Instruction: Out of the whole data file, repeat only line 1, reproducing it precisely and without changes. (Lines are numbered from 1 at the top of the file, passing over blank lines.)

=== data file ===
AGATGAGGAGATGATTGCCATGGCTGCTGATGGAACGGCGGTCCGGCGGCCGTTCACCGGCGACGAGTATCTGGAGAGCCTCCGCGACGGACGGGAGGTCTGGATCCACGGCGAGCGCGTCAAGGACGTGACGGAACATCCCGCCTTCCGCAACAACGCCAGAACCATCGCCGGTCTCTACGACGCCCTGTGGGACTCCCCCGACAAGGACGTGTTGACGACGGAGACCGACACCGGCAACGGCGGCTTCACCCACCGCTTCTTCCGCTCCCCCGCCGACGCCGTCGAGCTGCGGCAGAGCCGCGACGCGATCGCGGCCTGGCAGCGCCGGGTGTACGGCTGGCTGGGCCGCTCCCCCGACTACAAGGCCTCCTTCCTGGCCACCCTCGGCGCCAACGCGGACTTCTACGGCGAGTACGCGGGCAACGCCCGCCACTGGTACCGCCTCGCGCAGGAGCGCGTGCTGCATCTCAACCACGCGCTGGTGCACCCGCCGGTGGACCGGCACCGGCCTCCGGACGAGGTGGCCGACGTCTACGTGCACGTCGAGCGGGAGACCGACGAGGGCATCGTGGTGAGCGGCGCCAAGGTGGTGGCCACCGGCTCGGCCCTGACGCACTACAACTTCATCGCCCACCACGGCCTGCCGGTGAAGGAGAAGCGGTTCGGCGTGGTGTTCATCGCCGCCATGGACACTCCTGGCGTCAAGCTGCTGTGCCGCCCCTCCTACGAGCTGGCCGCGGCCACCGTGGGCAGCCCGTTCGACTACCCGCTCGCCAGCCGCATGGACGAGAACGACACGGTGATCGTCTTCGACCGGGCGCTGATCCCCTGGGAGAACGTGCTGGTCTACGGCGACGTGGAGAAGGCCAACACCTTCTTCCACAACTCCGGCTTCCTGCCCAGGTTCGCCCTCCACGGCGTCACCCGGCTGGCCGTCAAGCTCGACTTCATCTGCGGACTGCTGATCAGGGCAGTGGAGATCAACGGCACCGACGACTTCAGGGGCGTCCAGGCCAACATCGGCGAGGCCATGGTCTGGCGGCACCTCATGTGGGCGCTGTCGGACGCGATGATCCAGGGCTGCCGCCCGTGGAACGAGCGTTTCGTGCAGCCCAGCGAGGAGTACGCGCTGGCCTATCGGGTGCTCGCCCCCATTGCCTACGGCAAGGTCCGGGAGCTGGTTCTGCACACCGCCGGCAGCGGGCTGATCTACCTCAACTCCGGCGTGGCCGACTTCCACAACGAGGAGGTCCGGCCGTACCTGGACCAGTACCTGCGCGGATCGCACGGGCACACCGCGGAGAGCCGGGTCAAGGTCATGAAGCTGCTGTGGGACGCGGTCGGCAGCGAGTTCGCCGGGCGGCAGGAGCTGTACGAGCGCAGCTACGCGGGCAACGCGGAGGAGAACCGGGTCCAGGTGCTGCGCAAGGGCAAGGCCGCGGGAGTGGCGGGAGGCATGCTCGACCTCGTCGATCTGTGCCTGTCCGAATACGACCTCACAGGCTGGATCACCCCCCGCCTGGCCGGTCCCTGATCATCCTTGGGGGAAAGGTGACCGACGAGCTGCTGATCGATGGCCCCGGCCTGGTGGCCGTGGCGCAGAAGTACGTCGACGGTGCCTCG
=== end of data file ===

AGATGAGGAGATGATTGCCATGGCTGCTGATGGAACGGCGGTCCGGCGGCCGTTCACCGGCGACGAGTATCTGGAGAGCCTCCGCGACGGACGGGAGGTCTGGATCCACGGCGAGCGCGTCAAGGACGTGACGGAACATCCCGCCTTCCGCAACAACGCCAGAACCATCGCCGGTCTCTACGACGCCCTGTGGGACTCCCCCGACAAGGACGTGTTGACGACGGAGACCGACACCGGCAACGGCGGCTTCACCCACCGCTTCTTCCGCTCCCCCGCCGACGCCGTCGAGCTGCGGCAGAGCCGCGACGCGATCGCGGCCTGGCAGCGCCGGGTGTACGGCTGGCTGGGCCGCTCCCCCGACTACAAGGCCTCCTTCCTGGCCACCCTCGGCGCCAACGCGGACTTCTACGGCGAGTACGCGGGCAACGCCCGCCACTGGTACCGCCTCGCGCAGGAGCGCGTGCTGCATCTCAACCACGCGCTGGTGCACCCGCCGGTGGACCGGCACCGGCCTCCGGACGAGGTGGCCGACGTCTACGTGCACGTCGAGCGGGAGACCGACGAGGGCATCGTGGTGAGCGGCGCCAAGGTGGTGGCCACCGGCTCGGCCCTGACGCACTACAACTTCATCGCCCACCACGGCCTGCCGGTGAAGGAGAAGCGGTTCGGCGTGGTGTTCATCGCCGCCATGGACACTCCTGGCGTCAAGCTGCTGTGCCGCCCCTCCTACGAGCTGGCCGCGGCCACCGTGGGCAGCCCGTTCGACTACCCGCTCGCCAGCCGCATGGACGAGAACGACACGGTGATCGTCTTCGACCGGGCGCTGATCCCCTGGGAGAACGTGCTGGTCTACGGCGACGTGGAGAAGGCCAACACCTTCTTCCACAACTCCGGCTTCCTGCCCAGGTTCGCCCTCCACGGCGTCACCCGGCTGGCCGTCAAGCTCGACTTCATCTGCGGACTGCTGATCAGGGCAGTGGAGATCAACGGCACCGACGACTTCAGGGGCGTCCAGGCCAACATCGGCGAGGCCATGGTCTGGCGGCACCTCATGTGGGCGCTGTCGGACGCGATGATCCAGGGCTGCCGCCCGTGGAACGAGCGTTTCGTGCAGCCCAGCGAGGAGTACGCGCTGGCCTATCGGGTGCTCGCCCCCATTGCCTACGGCAAGGTCCGGGAGCTGGTTCTGCACACCGCCGGCAGCGGGCTGATCTACCTCAACTCCGGCGTGGCCGACTTCCACAACGAGGAGGTCCGGCCGTACCTGGACCAGTACCTGCGCGGATCGCACGGGCACACCGCGGAGAGCCGGGTCAAGGTCATGAAGCTGCTGTGGGACGCGGTCGGCAGCGAGTTCGCCGGGCGGCAGGAGCTGTACGAGCGCAGCTACGCGGGCAACGCGGAGGAGAACCGGGTCCAGGTGCTGCGCAAGGGCAAGGCCGCGGGAGTGGCGGGAGGCATGCTCGACCTCGTCGATCTGTGCCTGTCCGAATACGACCTCACAGGCTGGATCACCCCCCGCCTGGCCGGTCCCTGATCATCCTTGGGGGAAAGGTGACCGACGAGCTGCTGATCGATGGCCCCGGCCTGGTGGCCGTGGCGCAGAAGTACGTCGACGGTGCCTCG